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First stage of labour



 
THE STAGES OF LABOUR

Labour usually starts slowly and then speeds up. The birth begins when the labour contractions start getting intense, frequent and of sufficient duration to cause the cervix to open. There are three distinct stages to labour. In the first stage the cervix gradually opens up (dilates). In the second stage the baby is pushed down the vagina and is born. In the third stage the placenta gets separated from the uterine wall and is pushed out of the vagina.

Your obstetrician will probably say that you are not in labour until you have reached active labour, when the contractions are strong and frequent, and your cervix is dilating well. Anything before this is seen as build up of labour and is called the latent phase. Established labour can take around 6-12 hours; you may feel that you have been in labour a lot longer if you count the latent phase as well. The total length of labour, if you count the latent and active phases, depends on whether this is your first baby, the position the baby is in and when you first notice contractions. If you manage to sleep through the first few hours of latent labour, it will seem much shorter than if you wake up at the first twinge.


DIFFERENCE BETWEEN TRUE AND FALSE LABOUR

Contractions of true labour:

1)  Contractions occur at regular intervals

2) Intervals gradually shorten

3) Intensity gradually increases

4) Discomfort is in the back and abdomen

5) Cervix dilates

6) Discomfort is not stopped by sedation.


Contractions of false labour

1) Contractions occur at irregular intervals

2) Intervals remain long

3) Intensity remains unchanged

4) Discomfort is chiefly in lower abdomen.

5) Cervix does not dilate

6) Discomfort is usually relieved by sedation


Going to hospital

Before you go to hospital, ring your doctor and tell him what has been happening to you.  He may suggest you stay at home longer or ask you to come to the hospital straight away.

Once there your doctor will first check when your contractions began and how often they are coming. He will do an abdominal examination to check the position of your baby and to be certain that baby is coming head first. The doctor will then do an internal examination to see how much the cervix has opened. Before labour begins, your cervix is about 3 cm long and closed. He can then from this assessment how far in labour you are and proceed accordingly.


First stage of labour

The first stage of labour also referred to as early labour, is the longest phase and can range from a few hours to even a few days. Regular contractions take place during this stage. These contractions are different from the Braxton Hicks contractions in the sense that they are more intense, frequent and regular. The cervix needs to open about 10 cm for your baby to pass through. This is called fully dilated cervix. Contractions at the start of the labour will help to soften and shorten the cervix, so that it gradually dilates (approx. 4 cms). This can take up to 6-10 hours. From here on, the cervix will continue to open in a normal labour at approx. 1-2 cm per hour, until it is fully dilated (approx. 10 cms). Towards the end of the first stage of labour, your contractions may be as frequent as every one minute.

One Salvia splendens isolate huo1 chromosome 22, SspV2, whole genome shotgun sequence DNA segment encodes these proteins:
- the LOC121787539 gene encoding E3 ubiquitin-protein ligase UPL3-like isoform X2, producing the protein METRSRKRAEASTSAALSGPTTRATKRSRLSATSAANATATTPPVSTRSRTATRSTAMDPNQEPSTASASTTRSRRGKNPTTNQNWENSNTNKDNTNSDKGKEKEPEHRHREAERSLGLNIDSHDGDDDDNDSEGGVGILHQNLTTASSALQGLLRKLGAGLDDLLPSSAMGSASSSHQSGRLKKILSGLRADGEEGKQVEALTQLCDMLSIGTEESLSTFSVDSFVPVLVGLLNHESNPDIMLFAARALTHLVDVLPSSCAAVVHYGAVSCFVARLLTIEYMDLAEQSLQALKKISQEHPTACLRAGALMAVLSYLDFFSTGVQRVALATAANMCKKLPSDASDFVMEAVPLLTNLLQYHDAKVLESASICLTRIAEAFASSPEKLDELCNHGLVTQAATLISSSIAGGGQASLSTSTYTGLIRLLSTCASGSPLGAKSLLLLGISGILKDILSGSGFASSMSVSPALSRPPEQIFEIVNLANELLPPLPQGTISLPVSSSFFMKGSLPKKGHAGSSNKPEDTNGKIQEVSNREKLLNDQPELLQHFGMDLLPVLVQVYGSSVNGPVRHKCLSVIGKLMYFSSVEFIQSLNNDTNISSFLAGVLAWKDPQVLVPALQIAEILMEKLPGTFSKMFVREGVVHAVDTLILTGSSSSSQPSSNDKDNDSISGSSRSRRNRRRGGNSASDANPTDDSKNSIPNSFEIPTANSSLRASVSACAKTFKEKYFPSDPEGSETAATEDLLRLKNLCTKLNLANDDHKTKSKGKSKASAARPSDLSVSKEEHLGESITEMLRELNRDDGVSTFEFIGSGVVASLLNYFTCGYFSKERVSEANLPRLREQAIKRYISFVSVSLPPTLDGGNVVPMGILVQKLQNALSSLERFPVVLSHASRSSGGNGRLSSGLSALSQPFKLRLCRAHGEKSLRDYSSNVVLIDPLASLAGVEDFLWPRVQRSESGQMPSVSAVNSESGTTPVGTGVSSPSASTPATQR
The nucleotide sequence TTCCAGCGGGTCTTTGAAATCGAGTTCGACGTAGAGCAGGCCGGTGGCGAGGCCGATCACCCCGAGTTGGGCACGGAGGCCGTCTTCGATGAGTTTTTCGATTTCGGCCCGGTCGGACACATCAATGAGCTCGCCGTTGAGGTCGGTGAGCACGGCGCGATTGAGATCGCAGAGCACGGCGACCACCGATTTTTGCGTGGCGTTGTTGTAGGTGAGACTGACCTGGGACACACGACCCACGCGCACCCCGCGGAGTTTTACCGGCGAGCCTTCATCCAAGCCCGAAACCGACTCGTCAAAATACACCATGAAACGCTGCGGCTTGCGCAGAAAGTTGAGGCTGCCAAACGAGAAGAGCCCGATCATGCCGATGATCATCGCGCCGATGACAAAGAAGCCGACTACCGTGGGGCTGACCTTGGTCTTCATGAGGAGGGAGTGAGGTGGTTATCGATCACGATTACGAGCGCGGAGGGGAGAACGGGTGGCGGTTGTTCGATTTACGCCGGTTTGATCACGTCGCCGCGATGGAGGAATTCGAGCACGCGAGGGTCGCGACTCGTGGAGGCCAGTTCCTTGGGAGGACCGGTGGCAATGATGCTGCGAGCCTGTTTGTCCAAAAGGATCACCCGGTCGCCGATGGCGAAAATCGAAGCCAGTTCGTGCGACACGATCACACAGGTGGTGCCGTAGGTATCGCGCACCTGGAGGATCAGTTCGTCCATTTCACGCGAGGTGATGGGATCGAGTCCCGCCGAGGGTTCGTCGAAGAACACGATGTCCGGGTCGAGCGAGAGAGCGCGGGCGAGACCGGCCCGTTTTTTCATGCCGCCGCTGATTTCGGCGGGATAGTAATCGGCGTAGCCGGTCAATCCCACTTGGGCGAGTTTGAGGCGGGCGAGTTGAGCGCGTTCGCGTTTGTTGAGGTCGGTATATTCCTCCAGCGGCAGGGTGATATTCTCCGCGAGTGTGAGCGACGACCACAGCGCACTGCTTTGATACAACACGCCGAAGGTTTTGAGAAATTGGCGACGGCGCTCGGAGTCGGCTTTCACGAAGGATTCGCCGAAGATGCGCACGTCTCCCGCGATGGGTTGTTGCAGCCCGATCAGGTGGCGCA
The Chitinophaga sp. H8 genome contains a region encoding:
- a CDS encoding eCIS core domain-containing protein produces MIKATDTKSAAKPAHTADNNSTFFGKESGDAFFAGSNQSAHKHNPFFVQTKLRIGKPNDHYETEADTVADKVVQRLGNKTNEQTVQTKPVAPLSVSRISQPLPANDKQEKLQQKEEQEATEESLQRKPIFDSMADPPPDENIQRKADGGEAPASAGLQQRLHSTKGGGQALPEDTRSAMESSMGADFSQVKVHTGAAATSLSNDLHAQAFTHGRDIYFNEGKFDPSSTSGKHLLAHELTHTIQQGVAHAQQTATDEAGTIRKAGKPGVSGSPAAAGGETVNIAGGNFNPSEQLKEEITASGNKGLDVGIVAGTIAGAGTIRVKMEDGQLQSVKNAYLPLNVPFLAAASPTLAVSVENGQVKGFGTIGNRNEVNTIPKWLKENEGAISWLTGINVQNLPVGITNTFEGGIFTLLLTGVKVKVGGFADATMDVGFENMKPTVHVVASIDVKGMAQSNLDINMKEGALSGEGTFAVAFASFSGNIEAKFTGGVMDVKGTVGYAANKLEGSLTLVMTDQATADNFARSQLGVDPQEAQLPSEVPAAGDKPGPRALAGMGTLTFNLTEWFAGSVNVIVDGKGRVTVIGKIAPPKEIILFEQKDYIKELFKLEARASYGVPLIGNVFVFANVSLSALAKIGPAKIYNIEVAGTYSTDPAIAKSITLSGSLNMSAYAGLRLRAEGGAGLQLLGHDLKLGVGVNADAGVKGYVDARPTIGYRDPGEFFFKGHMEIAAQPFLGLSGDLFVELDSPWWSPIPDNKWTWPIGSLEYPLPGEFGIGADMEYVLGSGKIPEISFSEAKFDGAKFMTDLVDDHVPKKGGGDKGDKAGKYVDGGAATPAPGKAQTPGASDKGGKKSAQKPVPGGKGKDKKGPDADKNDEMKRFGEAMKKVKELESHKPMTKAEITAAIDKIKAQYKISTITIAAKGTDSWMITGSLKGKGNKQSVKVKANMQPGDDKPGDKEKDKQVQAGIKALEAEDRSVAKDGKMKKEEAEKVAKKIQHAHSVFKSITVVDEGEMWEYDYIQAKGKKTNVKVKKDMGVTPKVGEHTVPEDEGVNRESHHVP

During labour, it is important you don’t start pushing before you are fully dilated, because there will be a danger of tearing the cervix. Your doctor will tell you to try not to push until your cervix is fully open and the baby’s head can be seen. To help yourself get over the urge to push, try blowing out slowly and gently or, if the urge is too strong, in little puffs. Some people find this it easier lying on their side, or on their knees and elbows, to reduce the pressure of the baby’s head on the cervix.

Once your cervix has fully dilated, the first stage of labour is completed. The first stage generally lasts up to 12 hours in a first labour and seven hours in subsequent deliveries, but each labour is different. Your baby’s heart rate will be monitored throughout labour. Your doctor will watch for any marked change in your baby’s heart rate, which could be a sign that the baby is distressed and something needs to be done to speed up the delivery.




Ways to cope with early labour:
  • Try to keep busy at home if you can. Labour will pass more quickly then.
     
  • If it’s the middle of the night, rest!

  • If it’s daytime, keep upright and be active, but don’t exhaust yourself

  • Keep yourself hydrated

  • Eat little and often to keep up your energy levels.

  • Empty your bladder regularly

  • Check that you have got everything ready

  • Try relaxation and breathing exercises that you have been practicing during your pregnancy.

  • Ask someone to rub your back as it may help to relieve pain.

  • Try to rest and relax in different positions


5 ways to cope with backache during early labour:

If you have backache in early labour, try these self-help tips:
  • Hold a covered hot water bottle against your lower back, or try an ice pack to numb the area.
     
  • Get in the bath or shower and direct the shower head over the painful area

  • Ask someone to massage your back with firm steady movements

  • Kneel on all fours, lean over the seat of a chair or sit cow boy style on a chair, using pillows to make yourself comfortable.

  • Drink plenty to avoid dehydration

  • Be patient; ask your doctor for advice on ways to cope

In the very early part of the first stage you may have short contractions every 20 minutes or so. As labour progresses, the contractions will get longer and stronger and closer together and may come every ten minutes. Towards the end of the first stage you may have them every four or five minutes and, finally, every two to three minutes
 

 

 



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